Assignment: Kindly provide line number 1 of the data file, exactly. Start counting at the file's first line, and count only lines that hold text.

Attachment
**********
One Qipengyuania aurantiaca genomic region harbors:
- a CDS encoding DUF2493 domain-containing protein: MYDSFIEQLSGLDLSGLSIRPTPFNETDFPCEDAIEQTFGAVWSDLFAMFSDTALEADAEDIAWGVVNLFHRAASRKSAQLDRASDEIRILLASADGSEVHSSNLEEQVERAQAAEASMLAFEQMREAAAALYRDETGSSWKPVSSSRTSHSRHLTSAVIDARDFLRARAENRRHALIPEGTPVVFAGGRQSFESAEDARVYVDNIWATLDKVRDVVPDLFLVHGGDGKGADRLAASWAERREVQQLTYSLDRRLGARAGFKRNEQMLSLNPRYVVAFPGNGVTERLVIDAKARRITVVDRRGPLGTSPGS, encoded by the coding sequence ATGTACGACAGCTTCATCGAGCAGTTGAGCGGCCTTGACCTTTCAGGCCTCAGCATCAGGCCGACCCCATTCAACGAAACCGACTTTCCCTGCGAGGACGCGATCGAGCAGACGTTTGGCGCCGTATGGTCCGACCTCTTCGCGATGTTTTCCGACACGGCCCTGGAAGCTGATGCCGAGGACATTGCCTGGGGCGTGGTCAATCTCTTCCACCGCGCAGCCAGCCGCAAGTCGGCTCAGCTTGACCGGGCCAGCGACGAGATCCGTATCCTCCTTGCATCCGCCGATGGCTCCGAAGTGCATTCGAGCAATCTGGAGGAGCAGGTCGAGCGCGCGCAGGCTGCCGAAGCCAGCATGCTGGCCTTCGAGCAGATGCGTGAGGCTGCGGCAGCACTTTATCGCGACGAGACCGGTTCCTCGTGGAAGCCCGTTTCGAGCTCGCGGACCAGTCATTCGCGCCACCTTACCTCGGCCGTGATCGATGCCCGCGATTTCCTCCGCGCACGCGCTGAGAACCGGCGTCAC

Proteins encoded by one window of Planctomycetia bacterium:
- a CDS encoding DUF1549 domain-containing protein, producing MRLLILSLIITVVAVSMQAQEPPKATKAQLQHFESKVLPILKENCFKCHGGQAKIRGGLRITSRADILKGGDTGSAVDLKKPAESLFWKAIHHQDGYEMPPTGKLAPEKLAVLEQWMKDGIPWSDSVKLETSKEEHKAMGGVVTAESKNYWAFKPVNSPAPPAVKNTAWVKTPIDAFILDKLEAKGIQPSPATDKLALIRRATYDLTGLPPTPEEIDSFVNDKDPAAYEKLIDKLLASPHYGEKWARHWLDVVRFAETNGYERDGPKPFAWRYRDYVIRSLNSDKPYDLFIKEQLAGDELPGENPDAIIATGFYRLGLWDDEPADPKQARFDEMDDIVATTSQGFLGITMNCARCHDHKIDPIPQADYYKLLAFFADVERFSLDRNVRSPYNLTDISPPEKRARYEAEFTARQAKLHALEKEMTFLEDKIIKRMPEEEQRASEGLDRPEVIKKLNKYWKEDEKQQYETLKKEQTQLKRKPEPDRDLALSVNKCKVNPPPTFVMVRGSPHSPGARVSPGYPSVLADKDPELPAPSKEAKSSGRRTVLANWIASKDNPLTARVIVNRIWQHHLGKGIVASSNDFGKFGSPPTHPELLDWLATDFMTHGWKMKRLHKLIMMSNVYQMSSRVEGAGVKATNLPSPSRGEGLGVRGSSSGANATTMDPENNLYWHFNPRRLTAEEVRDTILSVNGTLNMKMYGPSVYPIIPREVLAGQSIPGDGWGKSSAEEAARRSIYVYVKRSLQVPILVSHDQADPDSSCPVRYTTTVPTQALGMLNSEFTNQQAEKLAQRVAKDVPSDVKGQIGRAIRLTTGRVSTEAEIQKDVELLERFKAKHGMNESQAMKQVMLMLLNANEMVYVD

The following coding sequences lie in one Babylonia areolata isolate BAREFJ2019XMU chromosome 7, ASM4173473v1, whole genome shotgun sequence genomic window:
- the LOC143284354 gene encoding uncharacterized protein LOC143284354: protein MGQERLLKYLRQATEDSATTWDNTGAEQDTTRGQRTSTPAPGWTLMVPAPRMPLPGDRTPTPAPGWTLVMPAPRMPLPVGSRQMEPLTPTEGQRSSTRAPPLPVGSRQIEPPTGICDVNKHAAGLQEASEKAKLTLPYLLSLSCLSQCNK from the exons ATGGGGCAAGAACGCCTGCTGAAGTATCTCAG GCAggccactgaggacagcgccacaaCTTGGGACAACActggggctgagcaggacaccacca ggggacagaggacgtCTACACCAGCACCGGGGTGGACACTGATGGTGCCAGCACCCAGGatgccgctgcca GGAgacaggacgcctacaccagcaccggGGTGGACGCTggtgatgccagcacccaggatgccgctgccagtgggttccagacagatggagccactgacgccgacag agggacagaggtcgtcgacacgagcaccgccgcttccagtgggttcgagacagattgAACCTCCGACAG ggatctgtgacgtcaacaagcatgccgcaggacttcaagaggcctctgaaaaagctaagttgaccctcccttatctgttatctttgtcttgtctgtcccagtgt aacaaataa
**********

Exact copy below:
One Qipengyuania aurantiaca genomic region harbors: